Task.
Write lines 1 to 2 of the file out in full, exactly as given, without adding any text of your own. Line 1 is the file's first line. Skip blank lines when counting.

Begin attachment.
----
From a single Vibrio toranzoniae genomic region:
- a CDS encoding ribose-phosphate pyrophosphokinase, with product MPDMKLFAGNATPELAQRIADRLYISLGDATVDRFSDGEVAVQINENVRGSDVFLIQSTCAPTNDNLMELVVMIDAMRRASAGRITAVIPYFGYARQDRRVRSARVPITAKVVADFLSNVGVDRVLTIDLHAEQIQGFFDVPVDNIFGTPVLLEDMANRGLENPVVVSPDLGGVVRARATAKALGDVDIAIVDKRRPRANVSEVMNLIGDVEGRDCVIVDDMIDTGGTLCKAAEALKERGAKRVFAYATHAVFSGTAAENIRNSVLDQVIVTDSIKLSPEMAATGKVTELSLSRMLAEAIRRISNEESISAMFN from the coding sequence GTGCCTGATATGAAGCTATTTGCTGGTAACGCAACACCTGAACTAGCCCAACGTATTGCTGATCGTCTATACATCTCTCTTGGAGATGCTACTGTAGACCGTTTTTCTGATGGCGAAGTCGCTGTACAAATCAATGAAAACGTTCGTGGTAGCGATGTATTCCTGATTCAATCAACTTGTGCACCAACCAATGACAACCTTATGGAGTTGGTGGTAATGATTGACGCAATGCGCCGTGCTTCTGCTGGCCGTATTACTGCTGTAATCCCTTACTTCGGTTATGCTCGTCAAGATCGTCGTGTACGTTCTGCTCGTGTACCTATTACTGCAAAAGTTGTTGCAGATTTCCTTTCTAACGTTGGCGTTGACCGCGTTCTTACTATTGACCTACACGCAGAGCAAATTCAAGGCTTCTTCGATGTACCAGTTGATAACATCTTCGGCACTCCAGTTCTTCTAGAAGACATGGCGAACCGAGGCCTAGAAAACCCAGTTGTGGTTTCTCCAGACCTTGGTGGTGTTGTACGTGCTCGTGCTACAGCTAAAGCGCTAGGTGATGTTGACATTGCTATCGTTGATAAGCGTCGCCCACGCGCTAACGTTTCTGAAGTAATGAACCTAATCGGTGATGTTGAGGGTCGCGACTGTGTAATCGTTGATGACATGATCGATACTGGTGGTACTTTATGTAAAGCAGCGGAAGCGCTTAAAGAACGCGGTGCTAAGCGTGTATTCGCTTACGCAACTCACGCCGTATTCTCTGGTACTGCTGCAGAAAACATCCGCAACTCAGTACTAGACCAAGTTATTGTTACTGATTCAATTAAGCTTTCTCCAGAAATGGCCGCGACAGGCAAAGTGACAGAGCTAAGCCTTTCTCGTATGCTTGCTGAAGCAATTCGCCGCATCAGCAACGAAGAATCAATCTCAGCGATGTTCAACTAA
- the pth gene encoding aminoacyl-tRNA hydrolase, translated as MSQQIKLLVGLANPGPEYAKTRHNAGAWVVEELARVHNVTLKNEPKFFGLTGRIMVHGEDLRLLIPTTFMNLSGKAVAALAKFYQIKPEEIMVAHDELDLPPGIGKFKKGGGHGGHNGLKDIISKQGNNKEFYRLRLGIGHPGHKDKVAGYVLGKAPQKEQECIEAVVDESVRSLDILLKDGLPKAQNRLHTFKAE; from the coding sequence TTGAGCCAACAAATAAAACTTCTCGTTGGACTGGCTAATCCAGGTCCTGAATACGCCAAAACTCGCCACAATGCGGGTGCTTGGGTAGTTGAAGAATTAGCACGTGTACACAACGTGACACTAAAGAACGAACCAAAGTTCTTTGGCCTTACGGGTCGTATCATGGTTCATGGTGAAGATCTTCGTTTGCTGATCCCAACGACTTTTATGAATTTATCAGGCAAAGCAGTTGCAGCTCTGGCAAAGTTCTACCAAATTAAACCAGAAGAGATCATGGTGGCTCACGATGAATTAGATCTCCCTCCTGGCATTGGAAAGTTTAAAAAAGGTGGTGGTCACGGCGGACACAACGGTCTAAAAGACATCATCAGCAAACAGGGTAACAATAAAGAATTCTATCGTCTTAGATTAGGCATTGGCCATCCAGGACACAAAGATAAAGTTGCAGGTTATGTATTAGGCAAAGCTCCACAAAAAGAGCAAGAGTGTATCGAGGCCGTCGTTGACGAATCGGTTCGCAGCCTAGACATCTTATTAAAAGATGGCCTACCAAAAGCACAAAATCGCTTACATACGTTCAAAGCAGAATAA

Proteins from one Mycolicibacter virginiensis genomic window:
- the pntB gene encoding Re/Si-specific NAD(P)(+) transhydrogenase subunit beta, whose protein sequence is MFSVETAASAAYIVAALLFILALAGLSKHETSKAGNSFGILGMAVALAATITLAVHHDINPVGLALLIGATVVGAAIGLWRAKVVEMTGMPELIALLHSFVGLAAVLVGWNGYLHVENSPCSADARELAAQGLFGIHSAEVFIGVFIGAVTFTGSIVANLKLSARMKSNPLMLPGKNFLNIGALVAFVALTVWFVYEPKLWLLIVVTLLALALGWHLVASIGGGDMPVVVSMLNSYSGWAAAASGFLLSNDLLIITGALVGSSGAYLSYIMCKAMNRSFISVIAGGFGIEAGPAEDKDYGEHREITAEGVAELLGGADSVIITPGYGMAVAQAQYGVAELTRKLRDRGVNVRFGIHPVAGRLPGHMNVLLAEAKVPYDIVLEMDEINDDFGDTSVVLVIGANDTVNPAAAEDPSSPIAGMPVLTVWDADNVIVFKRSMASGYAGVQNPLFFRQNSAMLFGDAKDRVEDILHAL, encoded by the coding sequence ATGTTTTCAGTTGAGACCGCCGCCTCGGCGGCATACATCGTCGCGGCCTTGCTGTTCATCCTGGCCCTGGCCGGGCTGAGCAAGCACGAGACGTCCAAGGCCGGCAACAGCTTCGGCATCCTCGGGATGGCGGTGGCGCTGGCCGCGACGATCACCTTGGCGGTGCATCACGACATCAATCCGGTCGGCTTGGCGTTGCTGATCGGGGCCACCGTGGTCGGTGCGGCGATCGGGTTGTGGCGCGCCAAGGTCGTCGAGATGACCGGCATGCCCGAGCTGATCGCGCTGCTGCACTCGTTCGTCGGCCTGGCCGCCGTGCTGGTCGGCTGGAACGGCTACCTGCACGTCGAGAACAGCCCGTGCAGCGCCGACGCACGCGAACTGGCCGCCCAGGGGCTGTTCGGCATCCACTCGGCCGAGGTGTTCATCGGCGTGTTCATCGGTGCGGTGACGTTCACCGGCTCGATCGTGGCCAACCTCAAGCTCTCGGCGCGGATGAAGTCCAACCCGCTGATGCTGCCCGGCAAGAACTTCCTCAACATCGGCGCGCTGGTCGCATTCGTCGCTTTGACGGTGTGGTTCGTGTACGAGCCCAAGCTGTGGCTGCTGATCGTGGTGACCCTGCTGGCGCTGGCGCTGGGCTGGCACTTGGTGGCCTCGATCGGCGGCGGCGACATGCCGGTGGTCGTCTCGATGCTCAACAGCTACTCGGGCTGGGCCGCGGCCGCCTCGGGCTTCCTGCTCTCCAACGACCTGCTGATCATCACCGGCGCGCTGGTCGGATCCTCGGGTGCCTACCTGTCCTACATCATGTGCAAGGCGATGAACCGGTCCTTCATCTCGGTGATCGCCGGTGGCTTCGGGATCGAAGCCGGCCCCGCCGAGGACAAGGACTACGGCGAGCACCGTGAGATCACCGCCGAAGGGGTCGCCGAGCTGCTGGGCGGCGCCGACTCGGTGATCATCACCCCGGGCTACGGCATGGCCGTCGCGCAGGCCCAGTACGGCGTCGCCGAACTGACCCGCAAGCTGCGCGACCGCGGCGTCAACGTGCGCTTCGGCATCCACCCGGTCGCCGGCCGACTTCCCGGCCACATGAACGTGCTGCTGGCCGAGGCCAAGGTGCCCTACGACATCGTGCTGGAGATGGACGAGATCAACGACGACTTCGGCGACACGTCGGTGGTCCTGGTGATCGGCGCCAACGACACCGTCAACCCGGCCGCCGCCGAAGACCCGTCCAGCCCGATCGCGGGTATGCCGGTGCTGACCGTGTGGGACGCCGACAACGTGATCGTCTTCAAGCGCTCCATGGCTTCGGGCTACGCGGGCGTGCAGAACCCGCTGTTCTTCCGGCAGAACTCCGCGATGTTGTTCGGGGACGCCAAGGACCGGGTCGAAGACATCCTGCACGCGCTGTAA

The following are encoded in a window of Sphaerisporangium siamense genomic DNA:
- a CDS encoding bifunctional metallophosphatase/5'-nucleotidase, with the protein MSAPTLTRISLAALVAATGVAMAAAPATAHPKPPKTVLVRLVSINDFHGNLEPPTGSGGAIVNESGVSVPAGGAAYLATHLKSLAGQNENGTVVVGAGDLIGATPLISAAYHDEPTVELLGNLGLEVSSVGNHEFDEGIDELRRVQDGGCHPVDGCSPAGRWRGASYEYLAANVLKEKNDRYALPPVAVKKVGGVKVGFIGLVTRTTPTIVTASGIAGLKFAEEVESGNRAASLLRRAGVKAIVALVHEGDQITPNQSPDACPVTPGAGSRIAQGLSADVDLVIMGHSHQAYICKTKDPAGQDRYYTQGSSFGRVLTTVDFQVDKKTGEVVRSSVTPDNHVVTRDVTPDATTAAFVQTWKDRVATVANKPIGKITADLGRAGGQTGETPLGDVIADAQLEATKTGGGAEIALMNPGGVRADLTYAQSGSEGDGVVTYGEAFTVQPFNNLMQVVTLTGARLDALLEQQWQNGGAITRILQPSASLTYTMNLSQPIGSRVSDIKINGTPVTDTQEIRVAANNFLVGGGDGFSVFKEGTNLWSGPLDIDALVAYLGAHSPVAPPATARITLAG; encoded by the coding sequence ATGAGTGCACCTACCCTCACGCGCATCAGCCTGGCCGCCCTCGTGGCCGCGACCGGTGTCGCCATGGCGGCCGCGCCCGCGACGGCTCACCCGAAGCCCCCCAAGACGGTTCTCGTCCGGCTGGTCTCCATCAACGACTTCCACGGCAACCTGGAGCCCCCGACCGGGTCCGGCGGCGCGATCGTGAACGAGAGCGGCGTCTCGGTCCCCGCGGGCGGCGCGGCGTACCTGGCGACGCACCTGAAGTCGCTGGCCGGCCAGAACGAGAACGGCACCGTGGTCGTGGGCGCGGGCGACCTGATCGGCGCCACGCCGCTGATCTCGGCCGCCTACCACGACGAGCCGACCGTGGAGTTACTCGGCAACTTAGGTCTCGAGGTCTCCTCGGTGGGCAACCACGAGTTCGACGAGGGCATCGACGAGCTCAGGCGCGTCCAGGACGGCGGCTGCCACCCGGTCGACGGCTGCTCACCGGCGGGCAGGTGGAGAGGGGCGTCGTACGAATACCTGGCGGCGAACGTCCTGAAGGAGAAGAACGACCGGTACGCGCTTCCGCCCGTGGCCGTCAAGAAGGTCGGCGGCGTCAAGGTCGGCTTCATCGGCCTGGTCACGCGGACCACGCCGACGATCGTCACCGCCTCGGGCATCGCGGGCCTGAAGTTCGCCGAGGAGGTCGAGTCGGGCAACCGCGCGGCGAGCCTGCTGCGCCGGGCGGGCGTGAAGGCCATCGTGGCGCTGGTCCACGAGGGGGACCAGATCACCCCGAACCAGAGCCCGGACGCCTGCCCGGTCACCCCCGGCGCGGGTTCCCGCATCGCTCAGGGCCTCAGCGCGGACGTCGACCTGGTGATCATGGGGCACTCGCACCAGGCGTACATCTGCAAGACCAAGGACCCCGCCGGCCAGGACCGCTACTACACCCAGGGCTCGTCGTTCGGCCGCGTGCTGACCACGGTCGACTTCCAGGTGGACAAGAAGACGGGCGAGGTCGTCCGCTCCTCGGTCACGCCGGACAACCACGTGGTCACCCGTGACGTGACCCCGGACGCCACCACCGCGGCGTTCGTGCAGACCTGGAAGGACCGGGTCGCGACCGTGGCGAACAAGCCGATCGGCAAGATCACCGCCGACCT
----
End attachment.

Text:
From a single Vibrio toranzoniae genomic region:
- a CDS encoding ribose-phosphate pyrophosphokinase, with product MPDMKLFAGNATPELAQRIADRLYISLGDATVDRFSDGEVAVQINENVRGSDVFLIQSTCAPTNDNLMELVVMIDAMRRASAGRITAVIPYFGYARQDRRVRSARVPITAKVVADFLSNVGVDRVLTIDLHAEQIQGFFDVPVDNIFGTPVLLEDMANRGLENPVVVSPDLGGVVRARATAKALGDVDIAIVDKRRPRANVSEVMNLIGDVEGRDCVIVDDMIDTGGTLCKAAEALKERGAKRVFAYATHAVFSGTAAENIRNSVLDQVIVTDSIKLSPEMAATGKVTELSLSRMLAEAIRRISNEESISAMFN from the coding sequence GTGCCTGATATGAAGCTATTTGCTGGTAACGCAACACCTGAACTAGCCCAACGTATTGCTGATCGTCTATACATCTCTCTTGGAGATGCTACTGTAGACCGTTTTTCTGATGGCGAAGTCGCTGTACAAATCAATGAAAACGTTCGTGGTAGCGATGTATTCCTGATTCAATCAACTTGTGCACCAACCAATGACAACCTTATGGAGTTGGTGGTAATGATTGACGCAATGCGCCGTGCTTCTGCTGGCCGTATTACTGCTGTAATCCCTTACTTCGGTTATGCTCGTCAAGATCGTCGTGTACGTTCTGCTCGTGTACCTATTACTGCAAAAGTTGTTGCAGATTTCCTTTCTAACGTTGGCGTTGACCGCGTTCTTACTATTGACCTACACGCAGAGCAAATTCAAGGCTTCTTCGATGTACCAGTTGATAACATCTTCGGCACTCCAGTTCTTCTAGAAGACATGGCGAACCGAGGCCTAGAAAACCCAGTTGTGGTTTCTCCAGACCTTGGTGGTGTTGTACGTGCTCGTGCTACAGCTAAAGCGCTAGGTGATGTTGACATTGCTATCGTTGATAAGCGTCGCCCACGCGCTAACGTTTCTGAAGTAATGAACCTAATCGGTGATGTTGAGGGTCGCGACTGTGTAATCGTTGATGACATGATCGATACTGGTGGTACTTTATGTAAAGCAGCGGAAGCGCTTAAAGAACGCGGTGCTAAGCGTGTATTCGCTTACGCAACTCACGCCGTATTCTCTGGTACTGCTGCAGAAAACATCCGCAACTCAGTACTAGACCAAGTTATTGTTACTGATTCAATTAAGCTTTCTCCAGAAATGGCCGCGACAGGCAAAGTGACAGAGCTAAGCCTTTCTCGTATGCTTGCTGAAGCAATTCGCCGCATCAGCAACGAAGAATCAATCTCAGCGATGTTCAACTAA